In recent years, Tideswell has won both the Derbyshire Best Kept Village Award and the East Midlands section of the Britain in Bloom Contest on several occasions.

It has been said that Tideswell is ‘too big to be a village and too small to be town’. The population of around 2,000 has remained relatively static over the last 200 years. The street scene has little changed, even if the use of some of the buildings is different.

Tideswell was granted a market charter in 1250, and although the market has long since ceased, it still has the air of a busy, small market town. It has a wide main street and a magnificent parish church, often referred to as ‘the Cathedral of the Peak’, that would not be out of place in a much larger town.

The church, dedicated to St John the Baptist, with its superb pinnacled tower, has dominated the village for over 600 years. Rebuilding started in 1346 and it was 50 years later before it was finally completed. The Black Death that swept the country interrupted work for a lengthy period in the early stages. Inside, the church is spacious and lofty, with many fine carvings, brass and stained glass windows. Many of the carvings are the work of Advent Hunstone, who was encouraged by Canon Andrew, the vicar, to switch from the family stone masonry business to woodcarving. This he did to great effect and much of his and his family’s work is seen in churches far beyond Derbyshire.

Songs of Praise, the popular television programme visited Tideswell during October 2002, but it is for the singing exploits of Singer Slack the village is best known. Samuel Slack, born in 1757, was a noted base singer. He was commanded to sing before George III, and as a young man he competed for a place in the College Choir at Cambridge. After he had sung, there was a stunned silence and none of the other contestants took the opportunity to sing after such an awesome performance. Such was the high opinion of Singer Slack that he was invited to lead the choir in Westminster Abbey. He declined, preferring to sing with his friends in the village.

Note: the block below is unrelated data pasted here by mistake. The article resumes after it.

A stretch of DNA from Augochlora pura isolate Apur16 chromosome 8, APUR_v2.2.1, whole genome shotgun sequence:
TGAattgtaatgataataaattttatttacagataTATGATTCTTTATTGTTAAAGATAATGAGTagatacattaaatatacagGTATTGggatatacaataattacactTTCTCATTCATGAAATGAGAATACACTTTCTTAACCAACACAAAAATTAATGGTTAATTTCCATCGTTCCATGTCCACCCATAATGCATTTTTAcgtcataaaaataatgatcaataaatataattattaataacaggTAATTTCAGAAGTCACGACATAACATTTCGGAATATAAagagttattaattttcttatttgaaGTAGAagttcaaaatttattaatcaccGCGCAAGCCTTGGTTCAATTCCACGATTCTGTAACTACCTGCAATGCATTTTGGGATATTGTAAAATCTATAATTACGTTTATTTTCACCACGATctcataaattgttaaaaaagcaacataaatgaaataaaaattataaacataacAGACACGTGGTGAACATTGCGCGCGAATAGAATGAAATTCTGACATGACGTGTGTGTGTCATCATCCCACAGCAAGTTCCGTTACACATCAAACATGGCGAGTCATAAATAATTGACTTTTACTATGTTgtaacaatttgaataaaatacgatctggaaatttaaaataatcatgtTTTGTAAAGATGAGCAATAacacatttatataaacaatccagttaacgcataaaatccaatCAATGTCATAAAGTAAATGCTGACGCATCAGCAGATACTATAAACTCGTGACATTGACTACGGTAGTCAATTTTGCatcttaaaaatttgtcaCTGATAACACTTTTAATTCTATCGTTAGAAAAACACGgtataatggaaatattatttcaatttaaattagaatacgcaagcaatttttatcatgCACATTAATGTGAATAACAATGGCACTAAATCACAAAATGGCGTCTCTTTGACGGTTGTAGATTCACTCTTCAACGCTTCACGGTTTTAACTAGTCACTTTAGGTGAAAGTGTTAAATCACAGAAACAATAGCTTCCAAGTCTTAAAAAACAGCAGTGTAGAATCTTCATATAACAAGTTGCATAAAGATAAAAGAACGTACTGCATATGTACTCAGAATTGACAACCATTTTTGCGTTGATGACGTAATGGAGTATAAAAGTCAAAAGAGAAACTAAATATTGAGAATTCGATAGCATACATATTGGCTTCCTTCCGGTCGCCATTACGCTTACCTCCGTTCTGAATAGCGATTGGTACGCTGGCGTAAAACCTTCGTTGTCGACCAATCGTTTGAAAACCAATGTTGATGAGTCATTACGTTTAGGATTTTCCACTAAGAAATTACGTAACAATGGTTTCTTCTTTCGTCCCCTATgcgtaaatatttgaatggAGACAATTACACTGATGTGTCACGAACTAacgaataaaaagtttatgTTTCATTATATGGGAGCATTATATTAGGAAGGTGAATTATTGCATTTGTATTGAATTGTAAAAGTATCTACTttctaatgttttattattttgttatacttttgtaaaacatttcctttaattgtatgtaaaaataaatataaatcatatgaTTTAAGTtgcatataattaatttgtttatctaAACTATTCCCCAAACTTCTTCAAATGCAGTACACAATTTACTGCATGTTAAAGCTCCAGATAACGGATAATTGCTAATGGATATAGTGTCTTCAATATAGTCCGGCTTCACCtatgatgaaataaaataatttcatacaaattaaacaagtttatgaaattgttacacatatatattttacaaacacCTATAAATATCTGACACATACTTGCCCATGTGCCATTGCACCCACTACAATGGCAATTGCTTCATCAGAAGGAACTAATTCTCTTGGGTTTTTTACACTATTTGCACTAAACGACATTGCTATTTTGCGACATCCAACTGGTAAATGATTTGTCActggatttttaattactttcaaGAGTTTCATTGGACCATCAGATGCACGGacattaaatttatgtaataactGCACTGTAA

Tideswell is a very ancient place and evidence of Neolithic settlements has been found in the area. It is thought however to take its name from a Saxon chief called ‘Tidi’ who lived here in the 7th century.

Amongst the village’s maze of alleyways and lanes are many buildings of architectural interest. None more so than Tideswell Grammar School, founded in 1559 by Bishop Pursglove. Eccles Hall and Blake House, both notable Georgian constructions, provided accommodation for staff and pupils. The school closed in 1927, and the library takes up part of the area where students used to live.

Cattle, sheep and pig fairs, once held in the market square, have long since finished although many local farmers can still be found frequenting Tideswell’s ale house of an evening.

Bagshaw Hall overlooking the old market place, built in 1872 is the Odd Fellows Hall, with its giant pilasters and commanding position, certainly attracts attention. Opposite is the building that for a short period operated as Tideswell College after the closure of the Grammar School. On St. John’s Road is the Bishop Pursglove C.E. (Aided) Primary School and next to it, an immaculate sports centre catering for football, cricket, tennis and bowls.